I'm pretty sure all the blog entries have a view counter. 

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27 minutes ago, Moso said:

I'm pretty sure all the blog entries have a view counter. 

I only have 10 fingers :P

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Quote

How many people are actually visiting these blogs on a regular basis - are you able to see 'traffic' numbers in the site stats?  I have a feeling its as low a number as the lyricists checking out the Song feedback pages and vice-versa.

 

As is the case with all public blogs Mike, there are simple things individuals can do to assist those traffic numbers.

When I set mine up, I added 3 external links to various pages of my tune-smith site, 1 in the form of a post on my personal Facebook profile + 6 additional placements on my YouTube channels (2-per channel). 

That's 10 external links right there.

I'm not generating any huge numbers yet, but sometimes those things will surprise you.

 

I never even considered a personal blog till someone suggested it me a few years back.

Once I tried a few articles, I took a liking to it & continued on.

Much to my amazement, some of those old articles ended up drawing 5 - 10 thousand views each. Go figure! :blush:

Not exactly viral numbers, but I was surprised. Sometimes you don't know till ya' give it a shot.

 

Tom 

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1 hour ago, Alistair S said:

I only have 10 fingers :P

As I write this, the stat at the top says this blog entry has 70 comments and 80 views. Really? Wow, what a ratio, hahaha :P 

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I like the fact that I now have a place to collect my finished lyrics/poems where I actually post them up. It will be nice if they're viewed and even better if they result in a collaboration, but I'm less concerned about that, knowing as I do, how most musicians here write their own lyrics and have no need for mine or anyone else's. 

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I like the idea of having somewhere I can browse lyrics that I am free to try and turn into a song if I get inspired. I think that is what is happening here with the new blog? Correct me If I am wrong?

 

I think my collaboration experience with Kuya has proven to myself at least that I can be inspired by someone else's words enough to record a decent song.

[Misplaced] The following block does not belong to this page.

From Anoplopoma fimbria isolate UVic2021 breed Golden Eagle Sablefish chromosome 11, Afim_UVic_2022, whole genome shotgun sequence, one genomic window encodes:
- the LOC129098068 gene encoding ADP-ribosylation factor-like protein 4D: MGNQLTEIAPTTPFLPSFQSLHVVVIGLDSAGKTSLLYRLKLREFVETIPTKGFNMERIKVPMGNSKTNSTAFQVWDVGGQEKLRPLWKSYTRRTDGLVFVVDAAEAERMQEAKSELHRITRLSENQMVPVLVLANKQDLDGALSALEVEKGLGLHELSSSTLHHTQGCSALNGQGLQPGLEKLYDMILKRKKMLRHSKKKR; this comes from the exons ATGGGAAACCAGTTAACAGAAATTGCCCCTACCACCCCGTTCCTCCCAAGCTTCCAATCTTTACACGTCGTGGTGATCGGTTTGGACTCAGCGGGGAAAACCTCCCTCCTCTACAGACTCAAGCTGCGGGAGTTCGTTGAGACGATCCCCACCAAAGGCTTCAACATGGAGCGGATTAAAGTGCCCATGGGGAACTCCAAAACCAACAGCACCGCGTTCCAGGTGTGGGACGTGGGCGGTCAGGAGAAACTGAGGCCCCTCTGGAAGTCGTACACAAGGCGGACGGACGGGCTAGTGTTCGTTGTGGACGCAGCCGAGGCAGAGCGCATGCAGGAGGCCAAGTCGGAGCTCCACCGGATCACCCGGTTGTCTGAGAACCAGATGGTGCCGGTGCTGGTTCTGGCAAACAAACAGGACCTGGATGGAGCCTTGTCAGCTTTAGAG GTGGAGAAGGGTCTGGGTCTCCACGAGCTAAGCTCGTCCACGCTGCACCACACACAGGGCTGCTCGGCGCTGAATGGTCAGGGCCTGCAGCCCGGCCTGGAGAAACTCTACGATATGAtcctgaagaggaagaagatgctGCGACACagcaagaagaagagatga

I wonder then of the opposite it workable? As I have said before I struggle with lyrics and keeping up with my backlog of songs is tough, and actually seems to stop me from writing new stuff. I know I need to keep writing new stuff if I am ever to improve and become good at this.

 

Is there scope do you think to post demos, with melody, and see if someone can wrie something for them?

 

A part of me isn't sure, and I think this is what Alistair means. I guess were I to sing and in some way try to "own" a song, I need to believe in it. So maybe a partnership would work better.

 

Hard to find a partner who shares some of the same outlook, politics, perversions and sense of humour etc.. and is prepare to write to already existing melody. I guess that is the point. 

 

Anyway, love the idea and will keep an eye on that thread.

 

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On 4/17/2018 at 15:22, Alistair S said:

Maybe such a market does exist. I don't know. Either way, I absolutely agree with you about needing the ability to write to existing music, David!

 

Which reminds me that we have occasionally run a "match the melody" contest, which is an exercise in which lyricists all write something to fit the same musical bed. The difficulty in running it lies in getting someone to surrender a piece of music that can provide a melody line to write to. Maybe we should try running one again (if we can find some music)

I have read that a good way to home lyrical skills is to write lyrics for existing songs. I have tried this a couple of times. In fact I entered a lyric contest last year with lyrics I wrote to a Jason Isbell song and I really like them (the voters didn't! ;-) and it is funny that now I cannot move them to new music cos his tune is just glued to them!

 

Point being, why couldn't we just use an existing song? There are no copyright issues I believe as it would be classesd as education. 

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10 hours ago, Murphster said:

I have read that a good way to home lyrical skills is to write lyrics for existing songs. I have tried this a couple of times. In fact I entered a lyric contest last year with lyrics I wrote to a Jason Isbell song and I really like them (the voters didn't! ;-) and it is funny that now I cannot move them to new music cos his tune is just glued to them!

 

Point being, why couldn't we just use an existing song? There are no copyright issues I believe as it would be classesd as education. 

This is a great exercise all in all. With music, you can take an existing melody and try to reharmonize it, or do something else like round robin choral lines. Another exercise, albeit musical, is to reverse engineer a song, rebuilding it with your ear and your tools - a great way to get to know sound and harmony. 

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Yes, writing lyrics to an existing song - but with a different theme - is an excellent exercise, and can be especially helpful if writer's block has set in.

I've written two or three lyrics this way. Then I changed the melody completely, and in doing so I ended up reconstructing bits of the various sections. In the end, the resulting lyrics had their own unique identity - bearing no resemblance to the source text & music - and wound up being very nice songs  (at least to my ears. ;) ).

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I also think it's a great idea.